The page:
LARGO — The man who drove up to the pawnshop in an SUV in October had a sad story.
He was a real estate investor suffering from the dismal economy and needed to part ways with a beloved souvenir — his baseball signed by the legendary Babe Ruth, said sales clerk Lisa Matassa.
The signature was beautiful, and a certificate of authenticity showed it was the real deal. Matassa's boss offered the man $1,500.
It wasn't until March that employees at Pawn Mart at 12499 Seminole Blvd. found out the ball was bogus.
A snowbird who wanted it for his son asked that it be recertified. So Pawn Mart sent the ball off to PSA/DNA Authentication Services in California, the company that had penned the first certificate.
Except, it hadn't. It was a fraudulent document made to accompany the forged baseball, Largo police said.
The man who sold the ball gave a copy of his thumbprint and used his real driver's license during the transaction. Police quickly identified him as 40-year-old Marc A. Szakaly, 40, of 5052 Balsam Drive in Land O'Lakes.
After a five-month investigation that led Largo police Detective Dianne LaFrance all across the state, Szakaly was arrested Wednesday and charged with organized fraud. He was released Thursday from Pasco County Jail on $50,000 bond.
Police said they discovered Szakaly sold at least 35 phony autographed baseballs to pawnshops as far away as the Panhandle and the east coast of Florida over the past year. He sold about eight or nine each in Pinellas and Hillsborough counties, said Largo police spokesman Lt. Mike Loux.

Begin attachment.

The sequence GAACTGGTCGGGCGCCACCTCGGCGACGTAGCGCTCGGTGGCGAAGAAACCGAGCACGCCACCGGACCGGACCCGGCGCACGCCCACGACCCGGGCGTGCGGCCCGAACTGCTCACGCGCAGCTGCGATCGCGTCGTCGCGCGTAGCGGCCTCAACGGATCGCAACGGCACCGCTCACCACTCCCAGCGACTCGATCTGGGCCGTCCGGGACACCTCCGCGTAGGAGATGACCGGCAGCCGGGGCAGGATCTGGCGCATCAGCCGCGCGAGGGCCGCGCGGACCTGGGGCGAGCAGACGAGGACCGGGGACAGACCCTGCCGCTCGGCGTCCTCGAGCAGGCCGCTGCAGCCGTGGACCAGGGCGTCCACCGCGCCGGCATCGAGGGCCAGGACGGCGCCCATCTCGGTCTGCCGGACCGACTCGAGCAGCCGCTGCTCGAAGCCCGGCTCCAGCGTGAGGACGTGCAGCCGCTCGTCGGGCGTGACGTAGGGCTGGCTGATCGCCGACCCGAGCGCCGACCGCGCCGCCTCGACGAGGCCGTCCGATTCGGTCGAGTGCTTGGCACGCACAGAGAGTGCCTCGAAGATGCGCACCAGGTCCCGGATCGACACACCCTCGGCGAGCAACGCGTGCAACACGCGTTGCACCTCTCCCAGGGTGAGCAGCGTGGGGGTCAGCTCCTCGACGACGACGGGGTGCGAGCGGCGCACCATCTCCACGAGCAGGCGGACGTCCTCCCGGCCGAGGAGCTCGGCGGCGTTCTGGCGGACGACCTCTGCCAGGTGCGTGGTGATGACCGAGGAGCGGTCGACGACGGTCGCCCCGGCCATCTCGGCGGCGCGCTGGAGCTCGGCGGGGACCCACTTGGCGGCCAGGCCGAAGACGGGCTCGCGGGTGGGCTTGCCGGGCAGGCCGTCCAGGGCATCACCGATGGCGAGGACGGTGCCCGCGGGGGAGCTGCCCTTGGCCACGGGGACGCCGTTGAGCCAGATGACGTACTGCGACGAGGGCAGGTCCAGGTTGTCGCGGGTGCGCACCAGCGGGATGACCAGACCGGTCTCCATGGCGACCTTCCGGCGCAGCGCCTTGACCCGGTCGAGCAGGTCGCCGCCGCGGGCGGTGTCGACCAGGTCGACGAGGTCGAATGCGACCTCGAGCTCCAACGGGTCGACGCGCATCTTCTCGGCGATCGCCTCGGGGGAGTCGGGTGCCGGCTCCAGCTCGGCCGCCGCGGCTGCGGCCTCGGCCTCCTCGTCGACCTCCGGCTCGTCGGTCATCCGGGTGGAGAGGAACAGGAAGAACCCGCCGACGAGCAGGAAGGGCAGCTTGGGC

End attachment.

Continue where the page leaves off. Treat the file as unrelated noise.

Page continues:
Pawn dealers spent $500 to $3,000 for the balls.
"Every single one was a forgery, not just the balls, but the letters too," said PSA/DNA president Joe Orlando.
Ruth, the longtime New York Yankee also known as "The Bambino," was among the first players inducted into the Baseball Hall of Fame. His is one of the most widely sought autographs off all celebrities, Orlando said.
"That's the symbol of all autograph collecting … he was an amazing athlete and he really represented the American dream of going from virtual poverty to becoming the most famous, not just baseball player, but most famous person in America," Orlando said.
He also had a distinctive signature considered aesthetically pleasing to collectors. Balls with Ruth's signature in excellent condition can fetch well over $100,000, and mid-grade balls can go for $10,000 to $20,000 and up, Orlando said.
"If we're talking about the ball your dog used as a chew toy, something like that, we're still talking a few thousand dollars," he said.
Orlando said it appeared Szakaly would "rough up" newer balls to make them look old, and that if he had tried to sell balls in mint condition, it's likely the ruse would have been discovered sooner.
"I think the idea here is he was trying to stay under the radar," Orlando said.
Largo police worked with the Office of Statewide Prosecution and 19 law enforcement agencies in 15 Florida counties to bring the organized fraud charge, Loux said. It's unclear if the baseballs were sold outside the state. Authorities are still investigating.
"We're confident there's a lot more of them out there," Loux said.
Orlando said there are three rules that buyers should always rely on when dealing in expensive memorabilia: check the seller's references, make sure the item was really certified by a reputable expert, and avoid deals that seem unbelievably good.
"If a deal looks too good to be true, it probably is," he said. "There are no steals anymore."